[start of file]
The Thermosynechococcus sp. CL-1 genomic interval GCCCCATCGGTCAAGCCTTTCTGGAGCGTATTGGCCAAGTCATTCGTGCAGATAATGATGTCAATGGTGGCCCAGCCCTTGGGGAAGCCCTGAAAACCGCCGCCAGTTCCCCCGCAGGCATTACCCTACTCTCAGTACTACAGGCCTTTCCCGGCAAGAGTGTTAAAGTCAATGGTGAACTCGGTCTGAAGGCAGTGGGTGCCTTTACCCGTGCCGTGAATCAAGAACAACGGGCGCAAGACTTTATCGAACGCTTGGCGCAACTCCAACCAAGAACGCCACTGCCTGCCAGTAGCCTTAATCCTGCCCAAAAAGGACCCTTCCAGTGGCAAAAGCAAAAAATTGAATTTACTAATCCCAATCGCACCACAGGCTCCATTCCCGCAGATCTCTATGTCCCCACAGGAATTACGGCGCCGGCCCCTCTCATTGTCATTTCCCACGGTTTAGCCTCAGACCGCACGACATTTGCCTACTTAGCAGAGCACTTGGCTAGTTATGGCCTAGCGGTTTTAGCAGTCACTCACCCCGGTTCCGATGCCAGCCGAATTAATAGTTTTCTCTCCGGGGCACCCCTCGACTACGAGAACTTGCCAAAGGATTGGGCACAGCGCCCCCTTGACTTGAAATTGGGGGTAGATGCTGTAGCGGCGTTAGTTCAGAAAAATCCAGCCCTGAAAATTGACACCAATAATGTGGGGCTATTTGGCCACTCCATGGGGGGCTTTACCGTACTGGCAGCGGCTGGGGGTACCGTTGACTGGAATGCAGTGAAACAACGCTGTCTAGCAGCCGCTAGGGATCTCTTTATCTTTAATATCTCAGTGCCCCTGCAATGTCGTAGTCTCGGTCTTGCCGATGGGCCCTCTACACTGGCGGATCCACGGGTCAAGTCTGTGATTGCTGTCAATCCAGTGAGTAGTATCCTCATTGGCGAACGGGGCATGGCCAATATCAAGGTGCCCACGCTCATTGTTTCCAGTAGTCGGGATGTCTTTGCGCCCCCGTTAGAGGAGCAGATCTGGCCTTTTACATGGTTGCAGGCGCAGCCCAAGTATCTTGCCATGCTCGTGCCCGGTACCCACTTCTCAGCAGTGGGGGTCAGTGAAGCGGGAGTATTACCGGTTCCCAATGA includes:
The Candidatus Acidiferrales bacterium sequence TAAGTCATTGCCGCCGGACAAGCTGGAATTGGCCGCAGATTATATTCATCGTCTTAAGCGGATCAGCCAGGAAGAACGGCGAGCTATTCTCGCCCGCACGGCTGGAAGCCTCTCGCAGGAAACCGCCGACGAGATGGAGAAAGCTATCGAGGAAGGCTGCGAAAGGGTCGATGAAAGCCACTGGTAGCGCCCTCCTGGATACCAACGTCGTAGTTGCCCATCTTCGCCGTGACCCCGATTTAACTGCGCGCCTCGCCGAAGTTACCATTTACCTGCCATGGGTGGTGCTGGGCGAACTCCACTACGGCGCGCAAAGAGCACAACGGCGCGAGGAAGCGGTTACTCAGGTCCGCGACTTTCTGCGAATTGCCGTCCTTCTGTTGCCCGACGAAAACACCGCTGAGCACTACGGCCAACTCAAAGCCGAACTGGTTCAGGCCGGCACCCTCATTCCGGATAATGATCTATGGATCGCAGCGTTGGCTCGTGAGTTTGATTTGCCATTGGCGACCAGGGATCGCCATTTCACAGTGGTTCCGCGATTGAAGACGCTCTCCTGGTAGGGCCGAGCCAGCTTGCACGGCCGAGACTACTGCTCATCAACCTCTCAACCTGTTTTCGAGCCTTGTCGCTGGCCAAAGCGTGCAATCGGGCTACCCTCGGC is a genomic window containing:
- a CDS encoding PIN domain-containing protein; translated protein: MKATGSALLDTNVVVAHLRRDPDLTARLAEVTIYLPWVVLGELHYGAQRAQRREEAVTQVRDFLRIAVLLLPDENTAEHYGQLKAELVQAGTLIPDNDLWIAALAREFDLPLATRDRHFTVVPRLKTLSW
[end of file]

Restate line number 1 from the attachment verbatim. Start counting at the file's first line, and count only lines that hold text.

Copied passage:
The Thermosynechococcus sp. CL-1 genomic interval GCCCCATCGGTCAAGCCTTTCTGGAGCGTATTGGCCAAGTCATTCGTGCAGATAATGATGTCAATGGTGGCCCAGCCCTTGGGGAAGCCCTGAAAACCGCCGCCAGTTCCCCCGCAGGCATTACCCTACTCTCAGTACTACAGGCCTTTCCCGGCAAGAGTGTTAAAGTCAATGGTGAACTCGGTCTGAAGGCAGTGGGTGCCTTTACCCGTGCCGTGAATCAAGAACAACGGGCGCAAGACTTTATCGAACGCTTGGCGCAACTCCAACCAAGAACGCCACTGCCTGCCAGTAGCCTTAATCCTGCCCAAAAAGGACCCTTCCAGTGGCAAAAGCAAAAAATTGAATTTACTAATCCCAATCGCACCACAGGCTCCATTCCCGCAGATCTCTATGTCCCCACAGGAATTACGGCGCCGGCCCCTCTCATTGTCATTTCCCACGGTTTAGCCTCAGACCGCACGACATTTGCCTACTTAGCAGAGCACTTGGCTAGTTATGGCCTAGCGGTTTTAGCAGTCACTCACCCCGGTTCCGATGCCAGCCGAATTAATAGTTTTCTCTCCGGGGCACCCCTCGACTACGAGAACTTGCCAAAGGATTGGGCACAGCGCCCCCTTGACTTGAAATTGGGGGTAGATGCTGTAGCGGCGTTAGTTCAGAAAAATCCAGCCCTGAAAATTGACACCAATAATGTGGGGCTATTTGGCCACTCCATGGGGGGCTTTACCGTACTGGCAGCGGCTGGGGGTACCGTTGACTGGAATGCAGTGAAACAACGCTGTCTAGCAGCCGCTAGGGATCTCTTTATCTTTAATATCTCAGTGCCCCTGCAATGTCGTAGTCTCGGTCTTGCCGATGGGCCCTCTACACTGGCGGATCCACGGGTCAAGTCTGTGATTGCTGTCAATCCAGTGAGTAGTATCCTCATTGGCGAACGGGGCATGGCCAATATCAAGGTGCCCACGCTCATTGTTTCCAGTAGTCGGGATGTCTTTGCGCCCCCGTTAGAGGAGCAGATCTGGCCTTTTACATGGTTGCAGGCGCAGCCCAAGTATCTTGCCATGCTCGTGCCCGGTACCCACTTCTCAGCAGTGGGGGTCAGTGAAGCGGGAGTATTACCGGTTCCCAATGA includes: